By Chandan Pani, CISO, LTIMindtree
OT (Operational Technology) and IoT (Internet of Things) are two distinct concepts related to technology and connectivity with key differences in their scope and application. It is exciting to witness and be an integral part of them as they are increasingly getting entwined.
IoT is revolutionizing manufacturing and industrial processes as it uses advanced technologies such as machine learning (ML), Machine-to-Machine (M2M) communication, and Big Data to derive efficient outcomes from sensors and internet connected small devices. Operational Technology (OT) refers to the hardware and software systems that are used to monitor and control physical devices and processes in industrial environments. It includes technologies like supervisory control and data acquisition (SCADA) systems, industrial control systems (ICS), and programmable logic controllers (PLCs).
The convergence has made the physical machines ‘intelligent’, and offering benefits such as Predictive maintenance, Advanced monitoring with Remote controlling, and Implementation of AI and ML or Process automation.
While we enjoy and celebrate the pros, it’s essential to view and understand the cons. Since the two technologies come from unrelated and isolated realms, bridging them together with internet and technology has been like combining two pandora’s boxes. This convergence has implications on cybersecurity, as it increases the attack surface for organizations and makes it more difficult to detect and respond to attacks. For example, if an adversary gains access to a metro trains OT network or a city surveillance system, they can create any number of disasters that would affect a large part of the city’s population. To predict such attacks and to avoid such disasters, securing these networks is crucial. But due to the sheer number of devices involved in these networks and limited resources, securing them becomes challenging.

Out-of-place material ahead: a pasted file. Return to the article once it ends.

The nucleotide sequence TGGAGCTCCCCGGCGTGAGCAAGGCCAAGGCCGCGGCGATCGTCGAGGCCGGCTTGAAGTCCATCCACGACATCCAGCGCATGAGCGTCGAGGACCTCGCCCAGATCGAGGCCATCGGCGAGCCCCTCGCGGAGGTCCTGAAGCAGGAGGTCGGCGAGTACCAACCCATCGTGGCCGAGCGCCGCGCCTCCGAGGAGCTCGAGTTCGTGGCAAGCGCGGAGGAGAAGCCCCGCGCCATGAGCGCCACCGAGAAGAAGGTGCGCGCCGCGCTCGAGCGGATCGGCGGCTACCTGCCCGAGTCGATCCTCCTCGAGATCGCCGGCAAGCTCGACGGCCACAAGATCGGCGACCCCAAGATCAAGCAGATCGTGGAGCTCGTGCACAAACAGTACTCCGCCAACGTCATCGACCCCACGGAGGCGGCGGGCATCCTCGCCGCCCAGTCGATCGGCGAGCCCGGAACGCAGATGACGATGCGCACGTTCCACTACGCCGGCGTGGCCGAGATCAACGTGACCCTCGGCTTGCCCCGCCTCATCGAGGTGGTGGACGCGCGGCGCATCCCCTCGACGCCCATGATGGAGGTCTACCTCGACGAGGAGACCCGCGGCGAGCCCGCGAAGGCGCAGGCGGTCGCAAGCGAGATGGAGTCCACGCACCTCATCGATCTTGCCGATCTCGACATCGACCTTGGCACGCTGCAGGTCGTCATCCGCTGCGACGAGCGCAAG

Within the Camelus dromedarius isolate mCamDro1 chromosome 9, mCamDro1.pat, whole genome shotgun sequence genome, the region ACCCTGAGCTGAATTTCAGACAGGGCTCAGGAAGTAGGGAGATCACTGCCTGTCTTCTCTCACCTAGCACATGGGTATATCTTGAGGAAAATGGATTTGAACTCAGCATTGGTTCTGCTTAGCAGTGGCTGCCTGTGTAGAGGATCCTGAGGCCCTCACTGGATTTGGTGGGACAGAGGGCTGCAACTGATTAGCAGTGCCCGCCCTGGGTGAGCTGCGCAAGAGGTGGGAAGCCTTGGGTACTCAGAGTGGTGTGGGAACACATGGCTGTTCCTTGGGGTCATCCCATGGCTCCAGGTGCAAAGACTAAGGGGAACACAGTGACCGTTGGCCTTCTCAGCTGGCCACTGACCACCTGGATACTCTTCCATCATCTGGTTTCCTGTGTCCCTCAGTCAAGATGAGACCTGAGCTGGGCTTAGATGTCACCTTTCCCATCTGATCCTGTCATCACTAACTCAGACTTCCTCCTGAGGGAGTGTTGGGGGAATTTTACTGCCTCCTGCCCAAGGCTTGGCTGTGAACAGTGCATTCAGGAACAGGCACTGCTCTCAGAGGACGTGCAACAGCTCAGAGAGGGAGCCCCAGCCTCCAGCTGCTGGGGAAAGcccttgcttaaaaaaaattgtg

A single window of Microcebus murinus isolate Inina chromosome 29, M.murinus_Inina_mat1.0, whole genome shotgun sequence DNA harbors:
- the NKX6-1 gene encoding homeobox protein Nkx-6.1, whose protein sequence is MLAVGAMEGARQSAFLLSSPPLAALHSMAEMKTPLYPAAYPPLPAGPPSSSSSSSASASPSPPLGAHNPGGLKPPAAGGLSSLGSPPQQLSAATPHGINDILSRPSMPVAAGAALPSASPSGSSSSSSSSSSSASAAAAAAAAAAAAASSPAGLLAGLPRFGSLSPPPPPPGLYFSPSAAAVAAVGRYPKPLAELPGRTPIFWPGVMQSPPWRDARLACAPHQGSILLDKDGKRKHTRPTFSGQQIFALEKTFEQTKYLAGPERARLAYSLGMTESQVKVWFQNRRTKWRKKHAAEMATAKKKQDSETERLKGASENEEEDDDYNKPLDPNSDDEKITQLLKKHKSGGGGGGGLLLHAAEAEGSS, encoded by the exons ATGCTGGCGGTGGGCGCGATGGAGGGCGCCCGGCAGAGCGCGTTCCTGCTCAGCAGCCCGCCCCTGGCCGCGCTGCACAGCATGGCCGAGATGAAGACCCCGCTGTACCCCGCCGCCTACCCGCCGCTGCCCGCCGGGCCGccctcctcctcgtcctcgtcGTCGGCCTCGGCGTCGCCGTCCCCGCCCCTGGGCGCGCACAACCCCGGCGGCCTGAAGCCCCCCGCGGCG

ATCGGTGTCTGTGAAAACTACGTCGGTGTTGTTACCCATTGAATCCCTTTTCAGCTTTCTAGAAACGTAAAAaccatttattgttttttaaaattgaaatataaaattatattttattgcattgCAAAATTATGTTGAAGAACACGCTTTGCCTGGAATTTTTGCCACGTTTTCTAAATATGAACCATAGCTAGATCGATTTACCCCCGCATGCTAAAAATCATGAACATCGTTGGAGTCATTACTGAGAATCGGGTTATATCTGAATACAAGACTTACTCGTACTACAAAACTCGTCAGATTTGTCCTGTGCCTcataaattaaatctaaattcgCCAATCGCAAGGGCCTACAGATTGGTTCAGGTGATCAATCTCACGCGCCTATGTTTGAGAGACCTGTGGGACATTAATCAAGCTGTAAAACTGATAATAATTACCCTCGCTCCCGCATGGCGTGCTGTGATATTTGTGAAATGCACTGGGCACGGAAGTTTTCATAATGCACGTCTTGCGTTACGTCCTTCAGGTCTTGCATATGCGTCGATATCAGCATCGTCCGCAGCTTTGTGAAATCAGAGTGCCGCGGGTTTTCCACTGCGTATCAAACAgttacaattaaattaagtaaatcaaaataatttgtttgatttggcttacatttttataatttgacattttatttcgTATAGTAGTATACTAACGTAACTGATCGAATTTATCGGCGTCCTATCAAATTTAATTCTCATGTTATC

Additionally, the lack of a single security framework that is universally accepted for these diverse devices adds to the existing security challenges. Along with organisations being unaware of the cybersecurity risks associated and the constantly evolving threat landscape make such networks a great target for hackers and cyber terrorists.
Organizations need to be aware of emerging trends in cybersecurity, such as the increasing use of cloud computing, the growth of the IoT, and the development of new attack methods. Organizations can mitigate the risks associated with IoT-OT convergence by implementing a layered security approach, using security tools that are specifically designed for IoT applications, educating employees about IoT security risks, and conducting regular security assessments of IoT-OT systems.
The other most critical requirement is the need for the right skill set to manage complex security requirements. It is commonly seen that organizations often end up with lesser skilled resources thus compromising their security posture. It is ideal to have a skilled partner as a MSSP who can provide a wide range of services, including threat monitoring, incident response, and security consulting on IoT and OT security. By combining a well-defined incident response plan with managed security services and highly skilled teams, organizations can significantly enhance their cybersecurity posture.
IT and OT teams need to collaborate to create a holistic and secure ecosystem for the IoT-OT convergence. By sharing information about the physical plant or a traffic control system with each other, the IT and OT teams can better understand the risks to workers and assets. This allows them to develop more effective safety and security measures and continue protecting the organisation and allowing for growth without the loss and decline caused by security incidents.